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Dr Het Ram Kalia v Himachal Pradesh University

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AIR 1977 Him Pra (NOC) 246

The Supreme Court went to a writ about an irregular appointment of the Vice-Chancellor of a University. The SC took the opportunity to answer some question of facts that are raised in regard to a Writ filed under Article 226 of the Constitution of India.

1. It would be abdication of Court's duty to do real justice to throw away the petition merely because questions of facts are disputed by the parties.

2. This would be more so in a writ like a writ of quo-warranto wherein the public office in question is to be held by the alleged usurper for a limited period and remedy by way of a civil suit is found be illusory.

3. If the Court finds that the affidavits filed by the parties do not throw sufficient light on some salient features of the case the Court may call some of the deponents for viva voce examination for the clarification.

4. If such a course is not adopted and if on a particular dispute involving question of facts the Court does not find it possible to record a clear finding on that dispute the Court may refuse to record a clear finding and proceed to decide that matter before it on the basis of admitted facts if the same is possible.

The observed that the basis of the rule of constructive res judicta is founded on the consideration of public policy and therefore it would not be right to ignore these principles even in writ petitions filed under Article 226. However, this principle applies only if it is found that the party concerned ought to have raised a plea which he now raises, in the previous proceeding..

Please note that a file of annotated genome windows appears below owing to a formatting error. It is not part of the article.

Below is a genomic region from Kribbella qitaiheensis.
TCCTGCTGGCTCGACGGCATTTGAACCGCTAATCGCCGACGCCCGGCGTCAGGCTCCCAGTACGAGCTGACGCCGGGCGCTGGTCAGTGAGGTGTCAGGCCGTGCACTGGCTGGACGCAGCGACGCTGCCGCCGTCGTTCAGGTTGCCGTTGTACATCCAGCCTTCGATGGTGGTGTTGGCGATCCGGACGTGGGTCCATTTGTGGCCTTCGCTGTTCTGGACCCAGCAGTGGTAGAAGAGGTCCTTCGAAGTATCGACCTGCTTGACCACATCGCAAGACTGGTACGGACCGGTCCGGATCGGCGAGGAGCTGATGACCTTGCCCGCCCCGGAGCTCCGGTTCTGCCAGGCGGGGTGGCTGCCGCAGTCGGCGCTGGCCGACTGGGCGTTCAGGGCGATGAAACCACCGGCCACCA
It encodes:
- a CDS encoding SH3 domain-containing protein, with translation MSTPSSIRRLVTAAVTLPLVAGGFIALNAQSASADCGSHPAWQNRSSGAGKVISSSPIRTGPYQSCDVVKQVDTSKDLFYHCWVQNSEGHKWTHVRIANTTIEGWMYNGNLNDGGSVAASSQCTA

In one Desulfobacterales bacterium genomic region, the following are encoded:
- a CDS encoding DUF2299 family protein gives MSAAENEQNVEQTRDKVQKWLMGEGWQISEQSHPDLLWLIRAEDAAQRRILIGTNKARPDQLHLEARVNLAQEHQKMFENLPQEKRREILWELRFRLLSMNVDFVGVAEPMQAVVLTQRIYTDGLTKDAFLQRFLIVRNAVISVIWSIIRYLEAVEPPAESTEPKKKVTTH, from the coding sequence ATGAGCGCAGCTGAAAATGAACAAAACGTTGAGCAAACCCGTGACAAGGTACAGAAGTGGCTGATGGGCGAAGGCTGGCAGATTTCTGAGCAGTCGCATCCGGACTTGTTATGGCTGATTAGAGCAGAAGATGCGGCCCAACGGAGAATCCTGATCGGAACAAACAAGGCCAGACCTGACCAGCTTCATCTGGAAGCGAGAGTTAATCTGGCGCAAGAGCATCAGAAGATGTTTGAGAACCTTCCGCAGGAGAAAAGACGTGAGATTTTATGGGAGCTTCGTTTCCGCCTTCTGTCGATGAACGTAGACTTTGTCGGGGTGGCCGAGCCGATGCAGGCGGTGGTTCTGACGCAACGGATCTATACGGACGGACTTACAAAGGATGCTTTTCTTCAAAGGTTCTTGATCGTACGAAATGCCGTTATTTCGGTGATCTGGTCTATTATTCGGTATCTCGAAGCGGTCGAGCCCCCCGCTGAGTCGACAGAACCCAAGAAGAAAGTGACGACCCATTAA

In this case, the petitioner challenged the action taken by the Vice-Chancellor in his capacity as acting Vice-Chancellor and not as regular Vice-Chancellor. In the latter petition on his regular appointment as the Vice-Chancellor, the petitioner challenged his regular appointment as the Vice-Chancellor. In such circumstances, he is not expected to challenge the regular appointment in his previous writ. The court held that under the circumstances, the principle of constructive res judicta did not apply in the subsequent writ petition of the petitioner to challenge the regular appointment of the Vice-Chancellor.

In regard to issue of Writ of Quo-warranto, the SC said that the court can refuse to grant it if it is vexatious or where the petitioner is guilty of latches or where he has acquiesced ot concurred in the very act against which he complains or where the motive of the later is suspicious.

If a petition for the issue of quo-warranto, if the person is found to be occupying a public office of substantive nature without any authority, then the wrong committed by him is a continuing wrong which occurs day to day, and, therefore each day on which he functions illegally, gives a fresh cause of acting. Under these circumstances, ordinarily, delay and laches would be no ground for a writ of quo-warranto unless the delay in question is inordinate.

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